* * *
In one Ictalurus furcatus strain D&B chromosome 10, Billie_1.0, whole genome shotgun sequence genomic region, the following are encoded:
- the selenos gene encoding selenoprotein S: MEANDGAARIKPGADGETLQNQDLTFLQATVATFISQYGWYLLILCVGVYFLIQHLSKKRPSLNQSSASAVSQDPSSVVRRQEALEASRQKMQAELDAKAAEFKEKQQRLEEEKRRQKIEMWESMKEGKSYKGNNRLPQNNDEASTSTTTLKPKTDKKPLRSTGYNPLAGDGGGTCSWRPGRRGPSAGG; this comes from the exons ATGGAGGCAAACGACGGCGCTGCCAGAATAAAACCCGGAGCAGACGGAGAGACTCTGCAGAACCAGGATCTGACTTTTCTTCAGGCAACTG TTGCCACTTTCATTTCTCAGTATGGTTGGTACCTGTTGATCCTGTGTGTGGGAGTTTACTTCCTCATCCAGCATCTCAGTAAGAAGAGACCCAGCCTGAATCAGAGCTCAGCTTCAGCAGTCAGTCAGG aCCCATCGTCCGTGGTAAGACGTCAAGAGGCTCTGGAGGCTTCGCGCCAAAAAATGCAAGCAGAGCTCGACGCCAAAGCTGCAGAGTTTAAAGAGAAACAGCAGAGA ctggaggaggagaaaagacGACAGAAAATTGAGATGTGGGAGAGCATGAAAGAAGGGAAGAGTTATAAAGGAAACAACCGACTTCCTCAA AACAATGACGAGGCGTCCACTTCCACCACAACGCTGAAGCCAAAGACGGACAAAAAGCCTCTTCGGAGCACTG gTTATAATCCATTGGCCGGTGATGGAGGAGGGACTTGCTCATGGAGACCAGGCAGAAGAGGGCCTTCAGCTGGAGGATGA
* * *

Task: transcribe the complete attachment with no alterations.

In one Ictalurus furcatus strain D&B chromosome 10, Billie_1.0, whole genome shotgun sequence genomic region, the following are encoded:
- the selenos gene encoding selenoprotein S: MEANDGAARIKPGADGETLQNQDLTFLQATVATFISQYGWYLLILCVGVYFLIQHLSKKRPSLNQSSASAVSQDPSSVVRRQEALEASRQKMQAELDAKAAEFKEKQQRLEEEKRRQKIEMWESMKEGKSYKGNNRLPQNNDEASTSTTTLKPKTDKKPLRSTGYNPLAGDGGGTCSWRPGRRGPSAGG; this comes from the exons ATGGAGGCAAACGACGGCGCTGCCAGAATAAAACCCGGAGCAGACGGAGAGACTCTGCAGAACCAGGATCTGACTTTTCTTCAGGCAACTG TTGCCACTTTCATTTCTCAGTATGGTTGGTACCTGTTGATCCTGTGTGTGGGAGTTTACTTCCTCATCCAGCATCTCAGTAAGAAGAGACCCAGCCTGAATCAGAGCTCAGCTTCAGCAGTCAGTCAGG aCCCATCGTCCGTGGTAAGACGTCAAGAGGCTCTGGAGGCTTCGCGCCAAAAAATGCAAGCAGAGCTCGACGCCAAAGCTGCAGAGTTTAAAGAGAAACAGCAGAGA ctggaggaggagaaaagacGACAGAAAATTGAGATGTGGGAGAGCATGAAAGAAGGGAAGAGTTATAAAGGAAACAACCGACTTCCTCAA AACAATGACGAGGCGTCCACTTCCACCACAACGCTGAAGCCAAAGACGGACAAAAAGCCTCTTCGGAGCACTG gTTATAATCCATTGGCCGGTGATGGAGGAGGGACTTGCTCATGGAGACCAGGCAGAAGAGGGCCTTCAGCTGGAGGATGA